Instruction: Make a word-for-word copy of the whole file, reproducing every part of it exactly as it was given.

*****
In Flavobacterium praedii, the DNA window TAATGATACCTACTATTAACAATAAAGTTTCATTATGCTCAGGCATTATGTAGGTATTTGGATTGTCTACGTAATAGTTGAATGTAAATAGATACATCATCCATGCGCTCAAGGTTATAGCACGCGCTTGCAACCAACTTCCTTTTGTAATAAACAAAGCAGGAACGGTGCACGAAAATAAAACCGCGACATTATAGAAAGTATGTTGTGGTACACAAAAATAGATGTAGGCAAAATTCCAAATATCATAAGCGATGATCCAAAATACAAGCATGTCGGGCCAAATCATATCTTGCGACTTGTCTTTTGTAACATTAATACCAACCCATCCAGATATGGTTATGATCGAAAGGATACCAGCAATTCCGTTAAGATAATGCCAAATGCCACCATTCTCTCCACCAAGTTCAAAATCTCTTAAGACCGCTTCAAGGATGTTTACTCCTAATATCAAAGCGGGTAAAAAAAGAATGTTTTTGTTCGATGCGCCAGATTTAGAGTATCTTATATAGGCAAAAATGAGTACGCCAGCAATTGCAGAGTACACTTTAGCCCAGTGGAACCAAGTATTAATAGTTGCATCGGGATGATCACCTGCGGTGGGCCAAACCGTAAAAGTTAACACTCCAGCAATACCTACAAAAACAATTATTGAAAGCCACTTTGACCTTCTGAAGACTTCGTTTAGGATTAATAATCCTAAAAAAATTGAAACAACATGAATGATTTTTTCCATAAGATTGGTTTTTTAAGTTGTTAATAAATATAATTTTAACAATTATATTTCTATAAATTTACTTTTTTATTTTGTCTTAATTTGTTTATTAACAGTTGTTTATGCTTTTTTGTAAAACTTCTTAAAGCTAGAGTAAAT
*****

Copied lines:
In Flavobacterium praedii, the DNA window TAATGATACCTACTATTAACAATAAAGTTTCATTATGCTCAGGCATTATGTAGGTATTTGGATTGTCTACGTAATAGTTGAATGTAAATAGATACATCATCCATGCGCTCAAGGTTATAGCACGCGCTTGCAACCAACTTCCTTTTGTAATAAACAAAGCAGGAACGGTGCACGAAAATAAAACCGCGACATTATAGAAAGTATGTTGTGGTACACAAAAATAGATGTAGGCAAAATTCCAAATATCATAAGCGATGATCCAAAATACAAGCATGTCGGGCCAAATCATATCTTGCGACTTGTCTTTTGTAACATTAATACCAACCCATCCAGATATGGTTATGATCGAAAGGATACCAGCAATTCCGTTAAGATAATGCCAAATGCCACCATTCTCTCCACCAAGTTCAAAATCTCTTAAGACCGCTTCAAGGATGTTTACTCCTAATATCAAAGCGGGTAAAAAAAGAATGTTTTTGTTCGATGCGCCAGATTTAGAGTATCTTATATAGGCAAAAATGAGTACGCCAGCAATTGCAGAGTACACTTTAGCCCAGTGGAACCAAGTATTAATAGTTGCATCGGGATGATCACCTGCGGTGGGCCAAACCGTAAAAGTTAACACTCCAGCAATACCTACAAAAACAATTATTGAAAGCCACTTTGACCTTCTGAAGACTTCGTTTAGGATTAATAATCCTAAAAAAATTGAAACAACATGAATGATTTTTTCCATAAGATTGGTTTTTTAAGTTGTTAATAAATATAATTTTAACAATTATATTTCTATAAATTTACTTTTTTATTTTGTCTTAATTTGTTTATTAACAGTTGTTTATGCTTTTTTGTAAAACTTCTTAAAGCTAGAGTAAAT